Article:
Man in White: Shown wearing a white suit in 2025 up until he's captured.
Not Hyperbole: In the end, if David captures Menendez alive, Menendez tells David that he will see him one year from now, and that David should study Ulysses and be ready. David quite sensibly dismisses this as an idle threat, even telling a marine not to bother with gagging Menendez, as he's simply "a sad old man talking to himself". As it turns out, Menendez actually does have a viable plan to escape from prison after one year (although whether or not he paid a visit to David isn't shown).
One-Man Army: In "Time and Fate". The player (controlling Menendez) rampages through his compound, slaying Panamanian soldiers with nothing more than a machete and a shotgun, attempting to reach his sister.
Revenge: His entire motivation due to the fact that it was US-backed Panamanian soldiers who destroyed his home and killed his sister. He personally targets Mason and Woods for their involvement in it.
Saved by Canon: Although Hudson informs you that the prisoner in "Suffer With Me" is Menendez, and that you should kill him with a headshot, it obviously isn't. That mission is in 1989, while Menendez is certainly alive in 2025.
Screw the Money, I Have Rules!: In the short story Rightful King, this is used to contrast Raul with his father Jose Menendez. While Jose's primary goal as a drug lord is financial security for his family, Raul wants to devote their cartel's resources to achieve political action.
Thanatos Gambit / The Bad Guy Wins: Choosing to kill him in "Judgment Day" has severe consequences. His followers are sparked into uprising, following the (assassination-triggered) release of Menendez's final video on the Cordis Die YouTube channel... causing worldwide riots, and accomplishing his entire mission.
Tragic Villain: very much so. This is lampshaded by David Mason where he describes Menendez as "a sad old man" if you decide to spare his life.
The "tragic" part of him is hightlighted further in one of the bad endings when he visted his sister's grave.
Unstoppable Rage: In "Time and Fate" Menendez goes completely berserk when his sister is threatened by Panamanian soldiers. The player even gets to control him during this rage.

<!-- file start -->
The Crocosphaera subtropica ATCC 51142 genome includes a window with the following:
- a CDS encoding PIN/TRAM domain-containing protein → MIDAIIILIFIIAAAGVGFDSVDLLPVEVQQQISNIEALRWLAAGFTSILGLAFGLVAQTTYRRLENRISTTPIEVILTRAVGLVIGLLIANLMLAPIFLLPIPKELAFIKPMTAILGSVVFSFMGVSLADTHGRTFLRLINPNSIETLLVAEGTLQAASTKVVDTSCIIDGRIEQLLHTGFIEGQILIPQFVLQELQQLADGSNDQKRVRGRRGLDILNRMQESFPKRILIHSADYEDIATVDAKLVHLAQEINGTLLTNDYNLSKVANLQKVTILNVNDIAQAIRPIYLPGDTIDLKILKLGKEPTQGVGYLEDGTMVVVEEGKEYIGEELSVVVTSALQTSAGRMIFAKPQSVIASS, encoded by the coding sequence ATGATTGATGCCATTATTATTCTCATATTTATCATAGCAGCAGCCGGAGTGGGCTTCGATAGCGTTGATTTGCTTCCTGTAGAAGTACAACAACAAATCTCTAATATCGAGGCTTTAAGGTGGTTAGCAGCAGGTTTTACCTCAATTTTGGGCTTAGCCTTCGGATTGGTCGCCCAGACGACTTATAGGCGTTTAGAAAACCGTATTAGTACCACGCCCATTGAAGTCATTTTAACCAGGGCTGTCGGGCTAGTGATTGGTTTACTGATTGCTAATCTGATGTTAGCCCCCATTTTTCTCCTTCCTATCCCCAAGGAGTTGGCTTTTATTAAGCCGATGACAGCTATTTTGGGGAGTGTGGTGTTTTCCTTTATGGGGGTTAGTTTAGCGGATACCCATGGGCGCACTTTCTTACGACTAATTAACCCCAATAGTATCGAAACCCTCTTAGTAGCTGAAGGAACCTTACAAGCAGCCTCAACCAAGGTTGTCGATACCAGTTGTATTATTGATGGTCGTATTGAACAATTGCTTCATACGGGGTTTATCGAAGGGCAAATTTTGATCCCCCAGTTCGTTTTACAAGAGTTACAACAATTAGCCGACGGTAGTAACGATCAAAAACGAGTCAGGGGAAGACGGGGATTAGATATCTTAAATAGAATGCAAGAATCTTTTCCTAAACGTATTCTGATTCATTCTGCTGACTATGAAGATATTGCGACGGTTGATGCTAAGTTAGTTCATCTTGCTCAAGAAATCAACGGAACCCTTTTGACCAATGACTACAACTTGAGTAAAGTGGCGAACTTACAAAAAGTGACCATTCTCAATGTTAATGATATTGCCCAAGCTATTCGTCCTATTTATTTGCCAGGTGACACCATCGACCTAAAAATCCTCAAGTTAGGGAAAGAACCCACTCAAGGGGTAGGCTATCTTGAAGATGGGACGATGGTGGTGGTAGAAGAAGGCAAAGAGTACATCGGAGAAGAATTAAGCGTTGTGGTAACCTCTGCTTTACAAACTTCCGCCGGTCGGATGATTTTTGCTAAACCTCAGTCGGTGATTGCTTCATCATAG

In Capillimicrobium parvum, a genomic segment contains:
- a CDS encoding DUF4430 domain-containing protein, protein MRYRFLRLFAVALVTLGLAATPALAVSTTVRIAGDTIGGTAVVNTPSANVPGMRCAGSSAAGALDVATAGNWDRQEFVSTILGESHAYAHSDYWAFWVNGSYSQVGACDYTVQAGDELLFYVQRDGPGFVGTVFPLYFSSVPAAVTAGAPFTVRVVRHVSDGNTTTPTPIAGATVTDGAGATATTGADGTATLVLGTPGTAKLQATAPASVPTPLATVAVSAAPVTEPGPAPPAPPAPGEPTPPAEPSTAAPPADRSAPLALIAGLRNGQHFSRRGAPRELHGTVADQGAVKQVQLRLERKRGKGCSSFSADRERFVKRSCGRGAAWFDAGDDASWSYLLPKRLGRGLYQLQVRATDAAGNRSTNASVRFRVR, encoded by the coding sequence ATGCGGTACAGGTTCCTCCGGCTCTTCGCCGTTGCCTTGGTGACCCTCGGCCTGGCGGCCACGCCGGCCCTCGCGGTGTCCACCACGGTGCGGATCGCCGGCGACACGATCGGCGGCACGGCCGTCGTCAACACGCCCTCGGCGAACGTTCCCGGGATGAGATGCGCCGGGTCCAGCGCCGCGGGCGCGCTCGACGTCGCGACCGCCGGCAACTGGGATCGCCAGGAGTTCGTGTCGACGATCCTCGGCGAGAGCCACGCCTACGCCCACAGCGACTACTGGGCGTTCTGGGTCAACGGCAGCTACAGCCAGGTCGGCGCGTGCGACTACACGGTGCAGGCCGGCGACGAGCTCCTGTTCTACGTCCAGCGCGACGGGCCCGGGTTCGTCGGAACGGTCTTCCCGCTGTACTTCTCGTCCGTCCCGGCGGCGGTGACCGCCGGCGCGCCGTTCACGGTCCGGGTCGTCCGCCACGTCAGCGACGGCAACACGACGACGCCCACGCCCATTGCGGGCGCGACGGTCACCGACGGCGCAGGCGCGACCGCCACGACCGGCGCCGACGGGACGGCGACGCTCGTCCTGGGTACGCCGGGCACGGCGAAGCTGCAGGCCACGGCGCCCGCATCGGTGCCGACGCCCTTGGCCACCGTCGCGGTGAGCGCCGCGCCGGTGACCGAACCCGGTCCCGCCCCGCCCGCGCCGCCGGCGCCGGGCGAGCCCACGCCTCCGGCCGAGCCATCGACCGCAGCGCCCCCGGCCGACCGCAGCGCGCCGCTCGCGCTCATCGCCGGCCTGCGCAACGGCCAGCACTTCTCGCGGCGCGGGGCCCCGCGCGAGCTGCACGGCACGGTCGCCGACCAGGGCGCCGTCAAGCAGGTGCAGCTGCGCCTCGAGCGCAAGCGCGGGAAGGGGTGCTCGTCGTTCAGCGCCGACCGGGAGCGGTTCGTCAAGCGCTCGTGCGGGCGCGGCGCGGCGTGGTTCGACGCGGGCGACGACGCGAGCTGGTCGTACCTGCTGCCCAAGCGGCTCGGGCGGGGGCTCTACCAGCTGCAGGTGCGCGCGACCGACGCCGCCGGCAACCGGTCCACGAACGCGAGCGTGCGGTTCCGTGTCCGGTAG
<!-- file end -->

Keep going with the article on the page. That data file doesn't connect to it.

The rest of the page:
Utopia Justifies the Means: He apparently (and sincerely) believes in his own rhetoric on leveling the world and toppling the First World down to equal footing with the "downtrodden masses." On the other hand, his idea involves mass destruction, indiscriminate killing and said masses being more like Angola and Somalia...
Villain with Good Publicity: In the outside world, he's regarded as a sort of messiah figure by many third-world nations as well as those living below the poverty line in first-world nations. The military, on the other hand, knows better.
Villainous Breakdown: In the Golden Ending, Menendez's attempt to escape from prison by unleashing a computer virus is stopped by Karma. She then goes on Jimmy Kimmel's show and mocks Menendez for his failure, causing him to completely lose it and bash his head against the television monitor repeatedly. Counts as Cruel Mercy on David's part.
Visionary Villain: Claims to want to level the playing field between the 99% and the 1% by taking away all the infrastructure that the ones in power in the United States use to control the masses. Sounds good in theory but in practice the man is a psychopath that just wants revenge on the West and his plans will ultimately kill millions of innocent people (along with bring about global anarchy that would just as likely kill said 99%). Ironically being a wealthy man himself he is part of the so called 1% that the 99% seeks to overthrow, a good deal of his plan being funded by drug money. If the man does want change, It's certainly not change we can believe in.
Warrior Poet: He quotes extensively from the poem "Ulysses" by Alfred Lord Tennyson, and states that much of his plans and philosophy are based on the poem.
We Will Meet Again: Should he be captured instead of killed by Section, he promises him that he'll escape from prison. Whether or not he actually does depends on whether or not Chloe's alive to stop his computer virus.
Why Won't You Die?: It is positively stunning the sheer number of times this guy meets with the protagonists face to face and comes out alive. Woods himself feels ashamed of this fact because he felt Mason and him were the very best and yet they still weren't capable of taking him down. This can be subverted of course in the ending with David Mason who can finally take him out.
Would Hurt a Child: Menendez was willing to kill David in "Suffer With Me", despite David only being nine years old at the time. Lucky for David, Jason Hudson volunteered to be the one that Menendez killed.
In the game's first mission, he pulls the pin of a grenade and drops it on the floor despite the presence of child soldiers in the room.
Xanatos Gambit: No matter what happens, Menendez has planned for it and comes out ahead. Both times he is captured are traps, and if he potentially died during either instance, Cordis Die would rise up upon his death and wreak havoc across the world.
You Are What You Hate: Despite being considered "The Messiah of the 99%", with the goal to end the reign of the corrupt, rich 1%, he is extremely wealthy and corrupt himself.